BY ZULHILMI ZAINAL Follow on Twitter
Two separate sources close to PKNS FC have confirmed to Goal in the past month that the Super League club will stay in Malaysia's top tier in 2019.
The Red Ants' future has been a subject of speculation over the last few months, due to the thawing relationship between the Selangor state government and the other Selangor-based Super League team, Selangor FA (FAS).
When FAS broke free from the state's influence at the end of 2016, PKNS enjoyed the sole attention of the state government, at least until the northern-Selangor based Selangor United began competing in the FAM Cup, Malaysia's third tier in 2018.
However, things are starting to get a little too crowded for prefessional football in the state, after a change in FAS administration in mid 2018 brought the Red Giants back under the state's umbrella, while United managed to secure promotion to the second tier next season, necessitating a bigger budget.
Fans have started questioning, perhaps a little unfairly, the club's insistence on competing as a professional club despite not being able to draw a sizeable crowd, while suggesting that the club be withdrawn so the state funds can be channelled solely to FAS.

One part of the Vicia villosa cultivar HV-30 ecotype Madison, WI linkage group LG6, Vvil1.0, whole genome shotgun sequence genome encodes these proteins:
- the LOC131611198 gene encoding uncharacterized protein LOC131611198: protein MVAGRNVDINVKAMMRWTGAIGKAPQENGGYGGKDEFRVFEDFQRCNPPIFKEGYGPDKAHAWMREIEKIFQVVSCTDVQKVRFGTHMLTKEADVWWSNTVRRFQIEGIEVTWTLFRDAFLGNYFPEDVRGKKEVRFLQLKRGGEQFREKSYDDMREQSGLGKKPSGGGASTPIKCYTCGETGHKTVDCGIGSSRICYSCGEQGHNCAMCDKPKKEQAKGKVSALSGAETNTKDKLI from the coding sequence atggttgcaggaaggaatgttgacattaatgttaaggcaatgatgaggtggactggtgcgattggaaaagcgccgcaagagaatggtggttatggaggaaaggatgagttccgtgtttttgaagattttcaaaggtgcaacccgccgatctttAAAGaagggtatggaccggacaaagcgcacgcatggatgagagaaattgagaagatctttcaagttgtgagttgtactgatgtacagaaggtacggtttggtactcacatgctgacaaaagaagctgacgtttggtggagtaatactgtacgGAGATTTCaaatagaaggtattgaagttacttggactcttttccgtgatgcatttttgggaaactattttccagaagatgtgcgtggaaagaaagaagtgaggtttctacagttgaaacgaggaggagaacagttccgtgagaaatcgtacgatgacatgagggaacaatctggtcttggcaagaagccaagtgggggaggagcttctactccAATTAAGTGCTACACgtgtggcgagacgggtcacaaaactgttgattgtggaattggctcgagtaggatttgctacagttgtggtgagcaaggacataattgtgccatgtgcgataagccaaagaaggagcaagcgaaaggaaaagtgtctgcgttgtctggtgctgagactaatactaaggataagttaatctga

Another suggestion that has been mooted is for the club to once again play a feeder club role to FAS, but this time officially, in the second tier.
However, two separate sources close to the club have told Goal that they will remain in the top tier next season.
And for that to happen, they will resort to reducing their budget, mainly by slashing their wage bill.
"It's not a problem for PKNS. It has operated with limited budgets before, and they'll do it once again," the first source told Goal last month.
"They have convinced several of our players to take a wage cut next season, while the star players are still in discussions," the second told us weeks later.
While clubs in Selangor may need to budget their spendings more wisely next season, changes in the country's political scene back in May have caused ripples throughout club football in the country as well.
Over the past few months, a number of clubs have failed to pay their staff and players' wages, providing further validity to calls to halt ballooning wage bills and dependence on state-funding.
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